12 A. Well, when an HVO soldier or member of the Army of Republika
13 Srpska who -- whom we used to see before the war in Zenica, if he crossed
14 over to the other side after the conflict, they would then mention the
15 first and last name of people for exchanges. Our commission only had to
16 exchange army members, soldiers. But on a number of occasions, we also
17 had to inform women and children in exchanges, mothers, the sisters, and
18 daughters of those officers. They would say -- or they would set certain
19 conditions. They would say, "If you want these five officer, give me,
20 Marija, Zdravka, Kata, et cetera, et cetera, otherwise there will be no
21 exchange." Since we knew what the conditions were like in the camps,
22 those camps, and since the families of those captured men kept exerting
23 pressure, we agreed with the state commission to compile lists and we were
24 forced to get involved in such exchanges. We had to do this; otherwise,
25 we would have had problems with our members, with our army members whose
1 brothers or family members were detained over there. We wouldn't know
2 whether they would be coming or not. So this was a problem that really
3 burdened the work of the commission.
4 Q. You mentioned cooperation with the International Red Cross. Tell
5 me, within your sector were measures taken to explain the necessity of
6 respecting the Geneva Conventions and international humanitarian law? Was
7 this explained to units and soldiers? And if so, how did you do this?
8 A. Well, I can say that most of the officers of the ABiH were
9 active-duty officers from the former JNA or members of the Territorial
10 Defence who had completed certain school, some training courses. At these
11 courses, they were informed of the Geneva Conventions and they studied the
12 Geneva Conventions and international humanitarian law. I'm not sure about
13 this, but I don't think we had copies of the Geneva Conventions at the
14 beginning, so we weren't able to provide them to our subordinate units,
15 but all the orders from our commanders for any activities were used so
16 that we could also specify how prisoners of war, the civilian population
17 or -- or property and religious buildings and member of the clergy should
18 be treated. We specified the treatment in these orders.
19 I remember that when the fighting started in May or June - I
20 don't know the exact time - I know that commanders informed in a
21 particular document that if there was combat towards Kraljevo and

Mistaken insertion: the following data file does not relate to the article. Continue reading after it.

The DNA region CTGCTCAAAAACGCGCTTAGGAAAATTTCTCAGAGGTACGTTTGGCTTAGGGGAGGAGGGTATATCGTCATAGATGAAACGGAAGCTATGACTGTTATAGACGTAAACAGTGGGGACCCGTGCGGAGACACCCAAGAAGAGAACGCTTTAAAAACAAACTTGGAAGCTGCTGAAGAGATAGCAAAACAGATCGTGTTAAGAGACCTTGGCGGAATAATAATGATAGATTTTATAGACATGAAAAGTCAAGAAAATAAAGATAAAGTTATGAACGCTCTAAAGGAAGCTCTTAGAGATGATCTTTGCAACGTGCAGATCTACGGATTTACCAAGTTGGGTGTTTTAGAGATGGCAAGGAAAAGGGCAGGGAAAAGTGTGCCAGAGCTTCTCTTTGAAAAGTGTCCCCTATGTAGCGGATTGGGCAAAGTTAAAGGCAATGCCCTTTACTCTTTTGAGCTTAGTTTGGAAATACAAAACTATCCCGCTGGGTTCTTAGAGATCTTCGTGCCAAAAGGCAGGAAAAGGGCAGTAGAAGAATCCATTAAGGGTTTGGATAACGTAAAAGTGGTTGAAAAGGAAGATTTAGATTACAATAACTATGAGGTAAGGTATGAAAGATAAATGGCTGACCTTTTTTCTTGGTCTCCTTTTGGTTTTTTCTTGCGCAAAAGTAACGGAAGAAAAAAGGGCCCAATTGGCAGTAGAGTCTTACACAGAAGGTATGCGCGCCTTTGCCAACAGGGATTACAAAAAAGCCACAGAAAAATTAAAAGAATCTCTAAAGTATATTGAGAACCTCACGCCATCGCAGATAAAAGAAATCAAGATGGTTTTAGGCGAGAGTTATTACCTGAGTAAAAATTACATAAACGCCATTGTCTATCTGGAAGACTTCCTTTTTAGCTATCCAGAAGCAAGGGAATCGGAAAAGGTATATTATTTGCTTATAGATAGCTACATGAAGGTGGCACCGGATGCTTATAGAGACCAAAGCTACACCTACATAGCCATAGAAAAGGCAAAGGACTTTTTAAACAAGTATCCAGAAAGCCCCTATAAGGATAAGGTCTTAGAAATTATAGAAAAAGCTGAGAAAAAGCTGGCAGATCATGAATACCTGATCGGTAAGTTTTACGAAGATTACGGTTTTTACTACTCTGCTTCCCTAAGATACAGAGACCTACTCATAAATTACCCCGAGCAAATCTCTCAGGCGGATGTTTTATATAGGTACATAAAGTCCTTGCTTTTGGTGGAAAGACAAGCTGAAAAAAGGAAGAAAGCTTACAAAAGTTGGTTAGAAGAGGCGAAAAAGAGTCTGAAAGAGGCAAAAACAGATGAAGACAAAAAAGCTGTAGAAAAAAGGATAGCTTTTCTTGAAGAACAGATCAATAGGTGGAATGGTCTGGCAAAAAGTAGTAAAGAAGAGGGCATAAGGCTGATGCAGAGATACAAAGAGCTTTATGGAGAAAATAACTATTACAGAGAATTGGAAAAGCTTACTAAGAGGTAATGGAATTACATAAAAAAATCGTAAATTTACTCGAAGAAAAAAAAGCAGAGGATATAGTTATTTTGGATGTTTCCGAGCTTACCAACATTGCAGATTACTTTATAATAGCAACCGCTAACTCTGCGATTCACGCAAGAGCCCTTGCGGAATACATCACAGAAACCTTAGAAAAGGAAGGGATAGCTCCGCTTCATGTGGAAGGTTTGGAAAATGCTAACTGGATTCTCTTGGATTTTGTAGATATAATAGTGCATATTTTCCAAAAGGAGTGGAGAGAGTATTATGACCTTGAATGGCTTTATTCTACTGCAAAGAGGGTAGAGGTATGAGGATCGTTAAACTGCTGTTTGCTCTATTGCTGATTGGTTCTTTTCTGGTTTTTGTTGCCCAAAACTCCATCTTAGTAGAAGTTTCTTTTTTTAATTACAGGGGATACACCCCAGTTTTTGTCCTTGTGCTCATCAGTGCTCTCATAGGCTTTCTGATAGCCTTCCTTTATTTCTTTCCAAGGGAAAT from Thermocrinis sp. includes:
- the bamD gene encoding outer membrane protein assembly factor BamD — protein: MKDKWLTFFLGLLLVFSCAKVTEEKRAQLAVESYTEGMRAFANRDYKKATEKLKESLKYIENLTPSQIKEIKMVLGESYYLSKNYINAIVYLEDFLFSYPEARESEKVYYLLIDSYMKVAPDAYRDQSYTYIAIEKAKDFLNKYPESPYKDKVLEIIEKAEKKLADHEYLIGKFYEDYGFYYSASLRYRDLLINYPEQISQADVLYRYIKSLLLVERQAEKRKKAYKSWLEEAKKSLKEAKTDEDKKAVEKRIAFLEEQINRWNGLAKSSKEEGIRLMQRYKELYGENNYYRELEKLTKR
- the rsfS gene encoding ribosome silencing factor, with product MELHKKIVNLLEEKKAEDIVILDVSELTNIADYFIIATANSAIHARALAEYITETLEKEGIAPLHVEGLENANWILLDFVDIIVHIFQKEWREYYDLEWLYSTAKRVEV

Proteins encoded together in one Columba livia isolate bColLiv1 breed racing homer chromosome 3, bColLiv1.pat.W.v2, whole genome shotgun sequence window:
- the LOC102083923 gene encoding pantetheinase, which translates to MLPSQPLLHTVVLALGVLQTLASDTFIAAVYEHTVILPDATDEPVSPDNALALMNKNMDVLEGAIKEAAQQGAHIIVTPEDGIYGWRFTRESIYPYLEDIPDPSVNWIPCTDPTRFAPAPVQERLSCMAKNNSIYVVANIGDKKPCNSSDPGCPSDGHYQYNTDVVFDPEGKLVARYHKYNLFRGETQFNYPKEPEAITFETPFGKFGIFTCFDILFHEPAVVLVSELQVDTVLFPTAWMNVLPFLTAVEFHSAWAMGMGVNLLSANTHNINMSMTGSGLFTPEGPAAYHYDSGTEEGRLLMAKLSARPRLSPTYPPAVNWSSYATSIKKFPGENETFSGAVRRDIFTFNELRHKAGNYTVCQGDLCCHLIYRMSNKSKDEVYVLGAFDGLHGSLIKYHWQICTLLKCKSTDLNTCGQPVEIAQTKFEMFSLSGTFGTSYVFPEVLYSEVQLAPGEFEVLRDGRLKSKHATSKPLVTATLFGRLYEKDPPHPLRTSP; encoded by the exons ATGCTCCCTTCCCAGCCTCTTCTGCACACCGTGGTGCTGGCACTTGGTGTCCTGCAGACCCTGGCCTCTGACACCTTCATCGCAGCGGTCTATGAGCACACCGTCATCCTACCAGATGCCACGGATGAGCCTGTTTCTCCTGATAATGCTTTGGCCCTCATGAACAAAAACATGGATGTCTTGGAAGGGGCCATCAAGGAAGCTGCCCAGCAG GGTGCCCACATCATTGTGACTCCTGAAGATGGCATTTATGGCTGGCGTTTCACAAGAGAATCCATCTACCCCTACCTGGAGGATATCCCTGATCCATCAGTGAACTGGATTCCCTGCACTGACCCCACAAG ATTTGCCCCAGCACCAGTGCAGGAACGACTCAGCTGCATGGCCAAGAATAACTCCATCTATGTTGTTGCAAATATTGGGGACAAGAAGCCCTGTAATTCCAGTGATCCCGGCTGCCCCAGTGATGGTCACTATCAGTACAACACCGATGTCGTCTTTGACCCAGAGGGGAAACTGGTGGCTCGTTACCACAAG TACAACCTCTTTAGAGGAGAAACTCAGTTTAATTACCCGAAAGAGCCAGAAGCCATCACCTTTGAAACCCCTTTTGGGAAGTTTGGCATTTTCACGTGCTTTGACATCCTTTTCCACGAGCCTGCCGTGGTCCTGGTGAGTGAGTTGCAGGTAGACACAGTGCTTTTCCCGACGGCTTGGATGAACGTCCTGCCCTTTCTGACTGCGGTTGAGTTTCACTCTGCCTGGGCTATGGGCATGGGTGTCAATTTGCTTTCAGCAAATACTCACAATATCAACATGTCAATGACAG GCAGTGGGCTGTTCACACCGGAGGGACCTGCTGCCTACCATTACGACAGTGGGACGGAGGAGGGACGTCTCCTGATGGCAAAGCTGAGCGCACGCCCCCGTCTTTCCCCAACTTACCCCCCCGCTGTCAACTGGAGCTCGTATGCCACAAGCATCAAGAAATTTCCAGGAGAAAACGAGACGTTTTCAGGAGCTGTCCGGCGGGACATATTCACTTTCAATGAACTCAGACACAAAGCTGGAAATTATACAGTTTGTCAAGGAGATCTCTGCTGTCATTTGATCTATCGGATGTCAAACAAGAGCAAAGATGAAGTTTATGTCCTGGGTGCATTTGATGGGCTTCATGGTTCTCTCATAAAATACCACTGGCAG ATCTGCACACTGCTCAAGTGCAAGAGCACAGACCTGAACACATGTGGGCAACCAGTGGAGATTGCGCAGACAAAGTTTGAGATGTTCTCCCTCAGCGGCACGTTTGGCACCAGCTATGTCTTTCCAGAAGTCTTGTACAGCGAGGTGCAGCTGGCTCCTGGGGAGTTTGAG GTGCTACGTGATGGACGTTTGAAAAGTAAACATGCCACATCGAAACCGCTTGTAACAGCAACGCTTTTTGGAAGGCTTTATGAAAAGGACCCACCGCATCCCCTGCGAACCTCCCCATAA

22 Sutjeska, it was necessary to protect the monument in Kraljevo -- the
23 monastery in Kraljevo and Sutjeska. Two soldiers did something stupid.
24 They were brought in. They were punished. They had stolen things from a
25 vehicle. They had stolen a vehicle and some items. They were punished.
1 The monastery was saved and there were no problems after that. I think
2 that the corps command did everything it could to avoid unfortunate
3 incidents. I don't know whether we were successful in doing that, but we
4 did punish crimes and misdemeanours that were detected.
5 Q. Thank you. Could you now have a look at the documents after
6 section -- after number 3, 4, and 5 and 6 and tell me whether these
7 documents are documents used for that purpose too, used for the purpose to
8 inform the combatants of the law and of the necessity of protecting
10 A. Yes. On the 26th of June, 1993 from the Supreme Command Staff we
11 received an extract from the criminal law or, rather, a decree law on
12 adopting the criminal law on war crimes against the civilian population.
13 This is in fact part of the Geneva Convention. And if anyone failed to
14 respect these laws, that person would be punished. We provided this
15 information to all subordinate units in order to ensure that international
16 humanitarian law was respected and in order to ensure that the population
17 and their property were protected.
18 Q. The second document is document number 1695. Tell me, is this
19 also a document that deals with war booty and does it explain to
20 combatants what war booty is? Is it purpose of the document also to
21 protect people and protect property and to prevent individuals from
22 engaging in crimes?
23 A. Yes. This is one of the numerous documents in which the corps
24 commander explained how war booty should be treated, explained the idea of
25 war booty. All this was done in order to ensure that the Geneva
1 Conventions and international humanitarian law were respected.
2 Q. Document number 5 is 0771. Did the corps command just draft
3 orders, or did they also want to be informed about how their orders were
4 being implemented?
5 A. Well, in the army, we say it's easy to draft a law if you don't
6 monitor its implementation and don't take punitive measures, then such
7 orders have no purpose. This is on criminal reports that were filed. In
8 the cases that we had information, the relevant organs would take certain
9 measures against those who violated the rules of conduct.
10 Q. Have a look at the next document, 0971 -- 0917. Does this also
11 concern the measures you took and the 3rd Corps Command to ensure that the
12 laws were respected and to ensure that the rules of war were respected?
13 A. Yes, that's correct.
14 MS. RESIDOVIC: [Interpretation] Mr. President, since I will now
15 be Muffing on to another subject, I suggest that we have a break now.
16 JUDGE ANTONETTI: [Interpretation] Yes. Before we have a break,
17 there's perhaps a translation error which could have certain consequences.
18 Page 27, line 11. According to the French translation, I heard
19 the witness say that there were prisoners of war in camps who had been
20 tortured on both sides, and in English this is how it was translated. As
21 you are on your feet, you probably didn't see the transcript.